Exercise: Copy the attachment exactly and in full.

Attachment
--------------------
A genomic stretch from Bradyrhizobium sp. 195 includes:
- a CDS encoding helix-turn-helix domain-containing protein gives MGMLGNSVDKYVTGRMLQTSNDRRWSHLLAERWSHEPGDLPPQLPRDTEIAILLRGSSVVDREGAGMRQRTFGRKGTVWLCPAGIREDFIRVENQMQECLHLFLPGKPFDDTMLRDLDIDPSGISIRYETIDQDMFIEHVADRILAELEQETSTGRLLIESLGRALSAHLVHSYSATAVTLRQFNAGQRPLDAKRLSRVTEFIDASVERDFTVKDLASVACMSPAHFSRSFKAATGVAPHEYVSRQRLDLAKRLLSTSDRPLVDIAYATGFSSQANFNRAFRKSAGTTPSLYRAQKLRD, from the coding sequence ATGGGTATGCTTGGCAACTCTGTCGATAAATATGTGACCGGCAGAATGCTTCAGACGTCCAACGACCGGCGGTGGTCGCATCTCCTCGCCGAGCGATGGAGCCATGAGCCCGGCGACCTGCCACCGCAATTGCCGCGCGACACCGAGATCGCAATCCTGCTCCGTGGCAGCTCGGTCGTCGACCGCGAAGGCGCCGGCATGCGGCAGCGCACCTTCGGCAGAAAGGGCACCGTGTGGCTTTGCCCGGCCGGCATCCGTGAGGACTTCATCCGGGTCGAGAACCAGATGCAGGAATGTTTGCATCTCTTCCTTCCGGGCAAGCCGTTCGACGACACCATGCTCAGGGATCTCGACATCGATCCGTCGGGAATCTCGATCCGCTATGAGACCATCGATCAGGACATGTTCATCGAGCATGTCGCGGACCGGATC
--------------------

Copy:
A genomic stretch from Bradyrhizobium sp. 195 includes:
- a CDS encoding helix-turn-helix domain-containing protein gives MGMLGNSVDKYVTGRMLQTSNDRRWSHLLAERWSHEPGDLPPQLPRDTEIAILLRGSSVVDREGAGMRQRTFGRKGTVWLCPAGIREDFIRVENQMQECLHLFLPGKPFDDTMLRDLDIDPSGISIRYETIDQDMFIEHVADRILAELEQETSTGRLLIESLGRALSAHLVHSYSATAVTLRQFNAGQRPLDAKRLSRVTEFIDASVERDFTVKDLASVACMSPAHFSRSFKAATGVAPHEYVSRQRLDLAKRLLSTSDRPLVDIAYATGFSSQANFNRAFRKSAGTTPSLYRAQKLRD, from the coding sequence ATGGGTATGCTTGGCAACTCTGTCGATAAATATGTGACCGGCAGAATGCTTCAGACGTCCAACGACCGGCGGTGGTCGCATCTCCTCGCCGAGCGATGGAGCCATGAGCCCGGCGACCTGCCACCGCAATTGCCGCGCGACACCGAGATCGCAATCCTGCTCCGTGGCAGCTCGGTCGTCGACCGCGAAGGCGCCGGCATGCGGCAGCGCACCTTCGGCAGAAAGGGCACCGTGTGGCTTTGCCCGGCCGGCATCCGTGAGGACTTCATCCGGGTCGAGAACCAGATGCAGGAATGTTTGCATCTCTTCCTTCCGGGCAAGCCGTTCGACGACACCATGCTCAGGGATCTCGACATCGATCCGTCGGGAATCTCGATCCGCTATGAGACCATCGATCAGGACATGTTCATCGAGCATGTCGCGGACCGGATC